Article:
I have the Omnipod and want a different pump so that I can try different infusion sets (angled vs strait, steel vs. plastic) to see if I can use more canvas (currently only (overuse) my stomach). JUST MY EXPERIENCE, but I find that my arms hurt the entire time I use them, I went into DKA the one and only time I tried using my lower back, and every time I’ve used my legs I’ve knocked the pod off (pull down my pants too quickly to use the washroom, rip off pod. Hit a doorway, rip off pod, close car door, nick the pod and rip it off). Just my experience, but yeah.

Anyhow, I REALLY want to “loop” or whatever. I have a CGM, but I’m not a techy, nor rich. I’m waiting for Omnipod to come out with a closed loop system (in Canada) or for my warranty to be up so I can try a different style pump. I’m concerned because my sugars are really bad the last 2 months or so like BAD…DKA 1x, another time in hospital for blood sugars over 30, etc. I can’t get my normal somewhat control and I think looping might really help me, because I essentially sugar surfed for a few days when I took time off work after the ICU and watched my CGM and adjusted as needed. It was A LOT of manual work, but I got some control. Now that I’m back at work I can’t manage that much attention to my CGM.

Any tips or suggestions are welcome, otherwise I guess this is just my rant…


I really don’t have any advice for you @PP777 . I was really interested in pumping, in particular the OmniPod. Yours isn’t the first I heard of Pods getting knocked off which put me off. I was already a bit negative about other pumps because of external unit and tubing. I just imagine I would get that hung up on something.

Anyway, maybe some with good experience will respond to your post.

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I wouldn’t be surprised if the tubing proves just as likely to “rip out” sites vs “knock off” pods. However, it is worth it to me to try, because of the different set options I mentioned above.

Best of luck to you!

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@PP777 & @CarlosLuis in the last 4 years I can count on one hand how many tubes sites I have ripped out by accident. Does it happen, yes. I we time.you develop a Spidey sense to protect your tubing similar to the Spidey sense you develop to protect your Dexcom sensors. I imagine the same would also be true for anyone wearing Omnipods.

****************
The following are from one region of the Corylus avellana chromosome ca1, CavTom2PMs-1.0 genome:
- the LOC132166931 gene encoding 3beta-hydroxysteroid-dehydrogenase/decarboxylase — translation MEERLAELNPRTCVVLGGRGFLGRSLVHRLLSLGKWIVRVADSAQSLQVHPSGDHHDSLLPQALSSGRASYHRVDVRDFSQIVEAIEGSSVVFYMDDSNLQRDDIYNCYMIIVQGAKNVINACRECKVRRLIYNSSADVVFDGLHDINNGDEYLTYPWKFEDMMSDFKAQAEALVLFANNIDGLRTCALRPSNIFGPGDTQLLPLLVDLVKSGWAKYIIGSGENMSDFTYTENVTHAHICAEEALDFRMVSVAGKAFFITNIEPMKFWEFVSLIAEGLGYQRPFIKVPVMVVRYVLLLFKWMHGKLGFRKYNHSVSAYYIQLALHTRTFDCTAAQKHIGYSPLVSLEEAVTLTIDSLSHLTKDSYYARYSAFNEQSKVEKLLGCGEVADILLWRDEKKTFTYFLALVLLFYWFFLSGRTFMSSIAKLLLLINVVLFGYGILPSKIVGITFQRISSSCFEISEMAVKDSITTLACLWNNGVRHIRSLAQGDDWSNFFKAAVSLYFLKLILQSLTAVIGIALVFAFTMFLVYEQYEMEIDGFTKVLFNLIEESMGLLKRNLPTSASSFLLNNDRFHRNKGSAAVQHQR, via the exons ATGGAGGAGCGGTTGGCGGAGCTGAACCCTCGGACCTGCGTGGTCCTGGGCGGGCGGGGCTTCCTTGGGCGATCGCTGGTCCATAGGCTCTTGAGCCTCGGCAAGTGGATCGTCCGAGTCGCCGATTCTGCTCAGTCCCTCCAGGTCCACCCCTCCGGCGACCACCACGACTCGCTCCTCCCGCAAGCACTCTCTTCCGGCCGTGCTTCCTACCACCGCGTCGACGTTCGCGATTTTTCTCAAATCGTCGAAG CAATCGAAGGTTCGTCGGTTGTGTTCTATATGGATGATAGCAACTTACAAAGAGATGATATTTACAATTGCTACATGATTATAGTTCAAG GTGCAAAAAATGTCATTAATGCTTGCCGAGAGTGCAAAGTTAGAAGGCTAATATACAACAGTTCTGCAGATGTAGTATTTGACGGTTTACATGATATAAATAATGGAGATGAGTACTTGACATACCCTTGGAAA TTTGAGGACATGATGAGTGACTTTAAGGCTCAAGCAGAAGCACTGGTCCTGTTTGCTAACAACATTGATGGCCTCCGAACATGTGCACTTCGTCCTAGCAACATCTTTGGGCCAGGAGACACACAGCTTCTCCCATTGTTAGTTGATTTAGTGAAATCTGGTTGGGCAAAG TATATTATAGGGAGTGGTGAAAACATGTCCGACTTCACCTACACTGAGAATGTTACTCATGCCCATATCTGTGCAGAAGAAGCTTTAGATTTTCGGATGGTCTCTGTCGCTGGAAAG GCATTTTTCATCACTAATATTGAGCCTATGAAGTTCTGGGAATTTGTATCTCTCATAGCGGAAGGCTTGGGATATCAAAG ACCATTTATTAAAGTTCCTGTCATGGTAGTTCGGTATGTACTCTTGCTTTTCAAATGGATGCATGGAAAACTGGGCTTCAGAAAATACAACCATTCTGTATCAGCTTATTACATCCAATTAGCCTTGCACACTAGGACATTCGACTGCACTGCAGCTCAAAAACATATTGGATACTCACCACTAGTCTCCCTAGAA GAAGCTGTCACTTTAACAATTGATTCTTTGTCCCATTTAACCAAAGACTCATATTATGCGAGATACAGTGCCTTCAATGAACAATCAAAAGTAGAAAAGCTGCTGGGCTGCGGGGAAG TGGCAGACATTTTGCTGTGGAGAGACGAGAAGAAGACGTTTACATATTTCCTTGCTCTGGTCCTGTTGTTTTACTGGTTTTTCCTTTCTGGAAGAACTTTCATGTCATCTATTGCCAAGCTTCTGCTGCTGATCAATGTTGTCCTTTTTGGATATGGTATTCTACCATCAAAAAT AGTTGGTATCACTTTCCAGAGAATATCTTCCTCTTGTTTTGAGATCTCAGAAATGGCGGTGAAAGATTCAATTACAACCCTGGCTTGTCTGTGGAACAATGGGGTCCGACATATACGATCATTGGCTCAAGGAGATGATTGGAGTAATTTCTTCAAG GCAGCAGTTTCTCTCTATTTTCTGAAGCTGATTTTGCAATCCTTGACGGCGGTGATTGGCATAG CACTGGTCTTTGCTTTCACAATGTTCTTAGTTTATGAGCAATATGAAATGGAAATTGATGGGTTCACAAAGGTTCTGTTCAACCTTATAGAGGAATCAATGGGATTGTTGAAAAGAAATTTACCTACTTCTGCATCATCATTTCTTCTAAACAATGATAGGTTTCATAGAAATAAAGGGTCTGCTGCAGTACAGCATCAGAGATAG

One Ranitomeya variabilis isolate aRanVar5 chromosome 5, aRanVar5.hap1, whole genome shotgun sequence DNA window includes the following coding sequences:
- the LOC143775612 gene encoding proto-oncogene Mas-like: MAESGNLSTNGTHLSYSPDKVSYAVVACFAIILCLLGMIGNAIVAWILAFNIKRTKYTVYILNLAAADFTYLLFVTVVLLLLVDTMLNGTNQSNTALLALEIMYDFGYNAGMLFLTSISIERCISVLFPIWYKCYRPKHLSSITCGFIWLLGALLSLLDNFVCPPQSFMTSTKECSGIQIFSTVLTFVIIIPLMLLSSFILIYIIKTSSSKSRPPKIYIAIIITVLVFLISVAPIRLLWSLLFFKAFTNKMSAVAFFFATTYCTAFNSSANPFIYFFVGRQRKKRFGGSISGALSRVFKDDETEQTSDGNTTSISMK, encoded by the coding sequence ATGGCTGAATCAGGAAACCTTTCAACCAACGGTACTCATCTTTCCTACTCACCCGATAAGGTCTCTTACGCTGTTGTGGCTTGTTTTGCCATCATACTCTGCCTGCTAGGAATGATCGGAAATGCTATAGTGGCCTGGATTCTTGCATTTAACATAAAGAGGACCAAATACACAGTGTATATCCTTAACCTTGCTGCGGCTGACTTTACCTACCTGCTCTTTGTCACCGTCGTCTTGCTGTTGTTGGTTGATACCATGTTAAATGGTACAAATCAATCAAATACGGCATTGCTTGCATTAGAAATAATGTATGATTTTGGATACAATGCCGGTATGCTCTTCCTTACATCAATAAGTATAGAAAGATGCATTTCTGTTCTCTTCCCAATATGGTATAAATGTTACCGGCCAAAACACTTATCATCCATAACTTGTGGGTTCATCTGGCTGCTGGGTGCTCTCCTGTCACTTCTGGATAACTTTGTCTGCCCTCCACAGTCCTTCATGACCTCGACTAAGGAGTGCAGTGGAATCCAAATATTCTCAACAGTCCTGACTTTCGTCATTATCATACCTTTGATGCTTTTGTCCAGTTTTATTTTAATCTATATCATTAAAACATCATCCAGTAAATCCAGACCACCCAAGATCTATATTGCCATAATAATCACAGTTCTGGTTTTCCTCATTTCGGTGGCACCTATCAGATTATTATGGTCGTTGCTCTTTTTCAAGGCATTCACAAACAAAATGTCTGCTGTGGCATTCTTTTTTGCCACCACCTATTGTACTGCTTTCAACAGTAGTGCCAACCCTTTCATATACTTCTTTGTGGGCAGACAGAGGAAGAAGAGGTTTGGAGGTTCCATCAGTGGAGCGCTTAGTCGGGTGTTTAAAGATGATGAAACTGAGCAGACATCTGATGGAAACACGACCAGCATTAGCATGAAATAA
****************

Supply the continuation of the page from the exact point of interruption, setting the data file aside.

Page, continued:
Have you tried different style cannulas ie steel vs plastic or angled vs strait based on the location?

You may be right about developing that spidey sense, after quite a few I gave up. Maybe I’ll try again with my next pod change.

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Depending on where I place the set, I have definite preferences on set type (steel, 30°, auto) and tubing length.


I am doing very well with pens so far. My last HbA1c was 5.2% and my time in range (>70mg/do to <145mg/do) is 99.1% with an average glucose of 106mg/dl. I was considering a pump when I first started MDI in January. My BG would drop rapidly after 15 minutes of exercise. I finally figured out a formula that works for me.

On long bike rides I drop basal about 40%, have my regular breakfast and bolus. At the start of the ride I eat a Kind nut bar (9g carb). BG will elevate near 140 and drop a bit staying fairly steady. I have a custom made glucose solution that I can take a measured sip of 4g if Dexcom shows a sharp downward trend. Usually after 2+ hours my BG is between 90 to 110mg/dL.

On my daily shorter rides I have been experimenting a bit, taking the full basal dose. This morning I rode 50 minutes starting at 104mg/dl which dropped in 40 minutes to 76mg/dl. Consumed 4g glucose and finished the ride at 79 which rose to 103mg/dl.

I don’t want to brag on getting a handle on MDI and exercise for me, because whenever I think I’ve got it down pat, I get a comeupance.

Anyway, I am very active, doing hard work with and around animals. I just think spider sense is not going to protect tubes and pumps from curious goat teeth, or cats for that matter. It’s hard enough to keep my receiver from getting snatched off my belt.


@PP777 I’ve been using pods and Dexcom for a long time and encourage you not to overthink the risk of ripping it off. I have done it but rarely, maybe once every 6 months. I play ice hockey 3 times a week with the pod on my upper arm and have no worries at all. And when I am home I am always bumping doorways etc but learned pretty quickly which spots to not place a pod. It is feasible to put tape over the pod to help hold it on, just in case.


I use:

Upper chest.
Lower back (PITA because I can’t see it when I put it on.)
Back of the upper arm.